My weekend with Marilyn
There’s no bypassing Bendigo Art Gallery’s latest blockbuster. Weekenders motoring into town from Melbourne are greeted by an 8m-high, 15-tonne life-like sculpture of Marilyn Monroe, skirts flying, looming over traffic in a corner of pretty Rosalind Park. Who knew she was wearing cottontails? Well, that’s something I discover as I stroll by, en route to the town’s Victorian-era conservatory to see the dahlias.
Part of US artist Seward Johnson’s Icons Revisited series, the giant Marilyn was previously on display in Chicago and Palm Springs, but here she serves as an outsized poster child for a larger celebration of all things Monroe on display at the go-ahead Bendigo Art Gallery. And much of the town has got in on the act.
Across the road from the gallery, Yorkshireman Paul Morris is dishing up a gargantuan “Some Like it Hot” burger, topped with jalapeno peppers, at his recently opened hipster joint, Boris Murgers (Paul is dyslexic and the name is a family joke). But it’s one “bell of a hurger”, using local beef and served alongside an excellent homemade tomato relish and proper fat-cut, triple-cooked chips with the skin on. (There’s also a “Norma Jean’’ burger and rather cheeky JFK hot dog.)
Down the street, Bendigo furniture-maker Jimmy Possum, whose chaises longues feature in the exhibition as elegant props for Monroe’s boleros and fur stoles, has a pretty-in-pink Marilyn window. Three nearby restaurants — Rocks on Rosalind, Wine Bank on View and Mr Beebe’s — have joined to offer a progressive dessert tour while Bendigo Tramways is operating a special evening trundle about town celebrating with music, wine and canapes the little-known friendship between Monroe and Ella Fitzgerald.
Safe to say the arty end of the old gold mining town — centred on View Street, where’ll you find vintage stores and the wonderful SB Libris bookbinders — has been thoroughly Monroed.
Put together in collaboration with 20th Century Fox, and featuring frocks held by collectors in the US, Europe and Australia, this is one of the most comprehensive exhibitions of Monroe costumes and personal ephemera ever staged and offers a window on to her short life away from the silver screen, her books, childhood photos, even a simple housecoat daubed with chicken motifs worn when she was briefly pregnant.
Curator Tansy Curtin expects the exhibition to be even more popular than the gallery’s 2012 Grace Kelly frock fest, which attracted 150,000 visitors to the regional Victorian city. “Marilyn transcends gender and generation,” she says, “and is likely to have an even broader appeal.”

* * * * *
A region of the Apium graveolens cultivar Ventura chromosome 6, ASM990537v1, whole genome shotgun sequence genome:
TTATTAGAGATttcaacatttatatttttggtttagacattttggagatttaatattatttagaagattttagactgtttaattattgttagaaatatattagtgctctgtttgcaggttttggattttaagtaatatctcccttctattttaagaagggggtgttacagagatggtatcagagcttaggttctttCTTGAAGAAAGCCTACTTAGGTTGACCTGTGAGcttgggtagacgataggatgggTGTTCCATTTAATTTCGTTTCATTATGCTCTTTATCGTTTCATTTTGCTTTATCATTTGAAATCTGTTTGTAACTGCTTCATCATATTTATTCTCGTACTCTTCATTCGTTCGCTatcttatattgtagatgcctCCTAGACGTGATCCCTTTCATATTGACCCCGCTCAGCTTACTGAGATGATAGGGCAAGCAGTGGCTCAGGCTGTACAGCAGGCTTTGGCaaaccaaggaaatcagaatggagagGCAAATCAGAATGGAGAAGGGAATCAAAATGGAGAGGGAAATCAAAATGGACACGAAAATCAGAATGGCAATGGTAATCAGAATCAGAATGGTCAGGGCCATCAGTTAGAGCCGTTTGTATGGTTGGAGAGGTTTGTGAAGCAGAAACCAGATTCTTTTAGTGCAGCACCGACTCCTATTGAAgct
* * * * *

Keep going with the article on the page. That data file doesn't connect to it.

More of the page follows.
The diverting exhibition is beautifully put together, featuring costumes, letters and annotated scripts, interspersed with photographs, film footage and movies running on 1960s-era television sets. Many items are very personal but the exhibition manages to avoid any notion of voyeurism; rather, it feels more like a love letter to one of the most famous women of the 20th century.
While the minutiae of Marilyn’s life — a favourite stained sweater, leather travel trunk, even Mexican tiles from the kitchen of her home in Brentwood, California — are intriguing, many visitors will be here for the frocks, and they won’t be disappointed.The first exhibit as you enter is a cracker — the sparkling cocktail dress worn by Monroe when she entertained troops in Korea in 1954 while on honeymoon with Joe DiMaggio. The dress is owned by an anonymous Australian collector.
I’m astonished to discover how tiny Monroe was; her shoes are positively minuscule. It seems quite a sleight of cinematic hand that we generally perceive her as the epitome of curvy voluptuousness. Standout costumes include the gold lame evening gown worn in Gentlemen Prefer Blondes, the beaded and sequined silk and chiffon number from The Prince and the Showgirl and a cocktail dress worn in Some Like it Hot, the Australian designer Orry-Kelly mysteriously appliqueing a little heart above her bottom.
That we have access to so many of Monroe’s most personal items is a result of some rather unsavoury hoarding on the part of close friends and acting coaches Paula and Lee Strasberg. When Monroe died in 1962, she bequeathed them most of her possessions on the understanding they would be distributed among her friends. Instead, the Strasbergs put everything into storage in New York where, for decades, rumours swirled about this gilded stash. In 1999, Lee Strasberg’s third wife, Anna, unlocked the vault and auctioned a large collection through Christie’s.
So here we stand in Bendigo peering at the rather sad accoutrements of a life cut short, half-used bottles of makeup, and a copy of F. Matthias Alexander’s Man’s Supreme Inheritance bookmarked at possibly the last page she read before she died on August 5, 1962.
Be sure not to miss the exhibited letters, including one from the studio asking Monroe not to attend the President’s Ball, as she was behind schedule filming Something’s Got to Give. She went anyway, sang happy birthday to JFK and three months later was dead. Monroe would have been 90 this June.
Christine McCabe was a guest of Tourism Victoria.
Clockwise from top, Seward Johnson’s Marilyn Monroe statue in Bendigo; the city’s art gallery; a dress by Australian designer Orry-Kelly worn in Some Like it Hot; a 1958 portrait on display in the exhibition